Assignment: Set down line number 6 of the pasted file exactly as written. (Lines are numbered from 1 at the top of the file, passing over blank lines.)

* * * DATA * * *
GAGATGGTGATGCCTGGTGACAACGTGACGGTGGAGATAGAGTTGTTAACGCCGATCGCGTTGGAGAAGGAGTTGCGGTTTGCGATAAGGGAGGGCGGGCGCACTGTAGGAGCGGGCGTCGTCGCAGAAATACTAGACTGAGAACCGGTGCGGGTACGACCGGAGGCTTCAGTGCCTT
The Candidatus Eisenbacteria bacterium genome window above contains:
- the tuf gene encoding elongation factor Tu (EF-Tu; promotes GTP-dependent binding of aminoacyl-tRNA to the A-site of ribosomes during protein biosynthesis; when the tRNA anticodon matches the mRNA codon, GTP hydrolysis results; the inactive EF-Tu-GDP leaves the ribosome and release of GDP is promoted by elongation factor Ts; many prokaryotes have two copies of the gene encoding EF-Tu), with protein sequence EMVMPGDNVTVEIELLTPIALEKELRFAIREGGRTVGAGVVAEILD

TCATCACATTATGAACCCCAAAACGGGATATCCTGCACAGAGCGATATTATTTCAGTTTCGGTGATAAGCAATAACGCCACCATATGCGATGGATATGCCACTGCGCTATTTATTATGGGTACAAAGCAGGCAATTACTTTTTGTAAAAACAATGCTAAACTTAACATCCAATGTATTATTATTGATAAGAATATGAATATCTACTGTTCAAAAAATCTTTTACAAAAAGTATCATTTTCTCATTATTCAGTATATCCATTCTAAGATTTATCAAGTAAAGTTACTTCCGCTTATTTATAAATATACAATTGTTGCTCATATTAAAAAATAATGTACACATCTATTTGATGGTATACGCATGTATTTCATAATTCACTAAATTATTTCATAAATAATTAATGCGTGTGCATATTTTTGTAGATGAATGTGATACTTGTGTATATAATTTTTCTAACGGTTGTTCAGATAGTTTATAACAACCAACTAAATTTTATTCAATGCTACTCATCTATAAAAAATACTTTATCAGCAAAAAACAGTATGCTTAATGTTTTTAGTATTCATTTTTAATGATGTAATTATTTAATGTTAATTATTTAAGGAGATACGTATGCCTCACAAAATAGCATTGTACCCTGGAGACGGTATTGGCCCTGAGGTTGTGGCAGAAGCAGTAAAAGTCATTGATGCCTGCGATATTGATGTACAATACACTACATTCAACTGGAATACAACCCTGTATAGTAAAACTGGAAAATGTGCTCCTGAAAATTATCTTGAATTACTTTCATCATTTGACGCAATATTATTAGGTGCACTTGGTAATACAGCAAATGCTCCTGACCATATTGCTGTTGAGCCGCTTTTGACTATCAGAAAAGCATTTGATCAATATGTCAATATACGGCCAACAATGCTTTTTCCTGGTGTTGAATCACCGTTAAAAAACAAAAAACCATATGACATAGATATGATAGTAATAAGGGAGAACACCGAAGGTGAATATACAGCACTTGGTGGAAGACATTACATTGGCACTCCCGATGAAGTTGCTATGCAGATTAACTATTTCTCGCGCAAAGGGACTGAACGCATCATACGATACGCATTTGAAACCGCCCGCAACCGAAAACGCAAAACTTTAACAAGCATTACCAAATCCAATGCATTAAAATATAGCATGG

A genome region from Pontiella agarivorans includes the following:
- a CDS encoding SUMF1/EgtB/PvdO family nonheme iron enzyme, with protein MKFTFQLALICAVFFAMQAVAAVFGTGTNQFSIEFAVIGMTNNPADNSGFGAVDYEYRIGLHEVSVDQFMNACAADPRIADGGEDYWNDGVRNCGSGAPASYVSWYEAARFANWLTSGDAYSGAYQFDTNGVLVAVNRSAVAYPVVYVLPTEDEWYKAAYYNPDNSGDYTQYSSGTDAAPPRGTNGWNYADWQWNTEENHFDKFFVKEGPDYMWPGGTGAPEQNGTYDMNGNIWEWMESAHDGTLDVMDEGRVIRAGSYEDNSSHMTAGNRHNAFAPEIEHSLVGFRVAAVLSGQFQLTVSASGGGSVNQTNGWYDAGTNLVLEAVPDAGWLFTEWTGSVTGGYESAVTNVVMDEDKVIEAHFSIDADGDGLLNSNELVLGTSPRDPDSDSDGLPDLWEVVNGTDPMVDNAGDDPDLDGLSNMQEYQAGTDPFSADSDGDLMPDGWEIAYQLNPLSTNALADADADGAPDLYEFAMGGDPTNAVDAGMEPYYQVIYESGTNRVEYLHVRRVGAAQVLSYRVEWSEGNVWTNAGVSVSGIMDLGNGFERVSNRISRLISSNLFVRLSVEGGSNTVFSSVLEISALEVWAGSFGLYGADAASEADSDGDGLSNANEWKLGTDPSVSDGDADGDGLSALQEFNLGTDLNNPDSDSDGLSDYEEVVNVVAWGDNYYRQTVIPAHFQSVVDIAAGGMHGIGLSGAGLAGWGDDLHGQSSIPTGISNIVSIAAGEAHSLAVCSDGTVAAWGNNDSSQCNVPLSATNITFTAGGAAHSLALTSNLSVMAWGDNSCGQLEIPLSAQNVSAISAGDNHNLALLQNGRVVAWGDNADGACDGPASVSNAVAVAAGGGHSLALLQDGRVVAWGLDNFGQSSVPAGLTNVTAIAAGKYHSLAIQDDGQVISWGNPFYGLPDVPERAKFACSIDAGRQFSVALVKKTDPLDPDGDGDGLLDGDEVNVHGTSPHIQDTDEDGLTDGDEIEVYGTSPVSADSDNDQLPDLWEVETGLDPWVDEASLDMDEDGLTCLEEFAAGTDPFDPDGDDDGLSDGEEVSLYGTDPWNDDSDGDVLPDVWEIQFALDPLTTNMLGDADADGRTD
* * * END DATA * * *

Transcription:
- a CDS encoding SUMF1/EgtB/PvdO family nonheme iron enzyme, with protein MKFTFQLALICAVFFAMQAVAAVFGTGTNQFSIEFAVIGMTNNPADNSGFGAVDYEYRIGLHEVSVDQFMNACAADPRIADGGEDYWNDGVRNCGSGAPASYVSWYEAARFANWLTSGDAYSGAYQFDTNGVLVAVNRSAVAYPVVYVLPTEDEWYKAAYYNPDNSGDYTQYSSGTDAAPPRGTNGWNYADWQWNTEENHFDKFFVKEGPDYMWPGGTGAPEQNGTYDMNGNIWEWMESAHDGTLDVMDEGRVIRAGSYEDNSSHMTAGNRHNAFAPEIEHSLVGFRVAAVLSGQFQLTVSASGGGSVNQTNGWYDAGTNLVLEAVPDAGWLFTEWTGSVTGGYESAVTNVVMDEDKVIEAHFSIDADGDGLLNSNELVLGTSPRDPDSDSDGLPDLWEVVNGTDPMVDNAGDDPDLDGLSNMQEYQAGTDPFSADSDGDLMPDGWEIAYQLNPLSTNALADADADGAPDLYEFAMGGDPTNAVDAGMEPYYQVIYESGTNRVEYLHVRRVGAAQVLSYRVEWSEGNVWTNAGVSVSGIMDLGNGFERVSNRISRLISSNLFVRLSVEGGSNTVFSSVLEISALEVWAGSFGLYGADAASEADSDGDGLSNANEWKLGTDPSVSDGDADGDGLSALQEFNLGTDLNNPDSDSDGLSDYEEVVNVVAWGDNYYRQTVIPAHFQSVVDIAAGGMHGIGLSGAGLAGWGDDLHGQSSIPTGISNIVSIAAGEAHSLAVCSDGTVAAWGNNDSSQCNVPLSATNITFTAGGAAHSLALTSNLSVMAWGDNSCGQLEIPLSAQNVSAISAGDNHNLALLQNGRVVAWGDNADGACDGPASVSNAVAVAAGGGHSLALLQDGRVVAWGLDNFGQSSVPAGLTNVTAIAAGKYHSLAIQDDGQVISWGNPFYGLPDVPERAKFACSIDAGRQFSVALVKKTDPLDPDGDGDGLLDGDEVNVHGTSPHIQDTDEDGLTDGDEIEVYGTSPVSADSDNDQLPDLWEVETGLDPWVDEASLDMDEDGLTCLEEFAAGTDPFDPDGDDDGLSDGEEVSLYGTDPWNDDSDGDVLPDVWEIQFALDPLTTNMLGDADADGRTD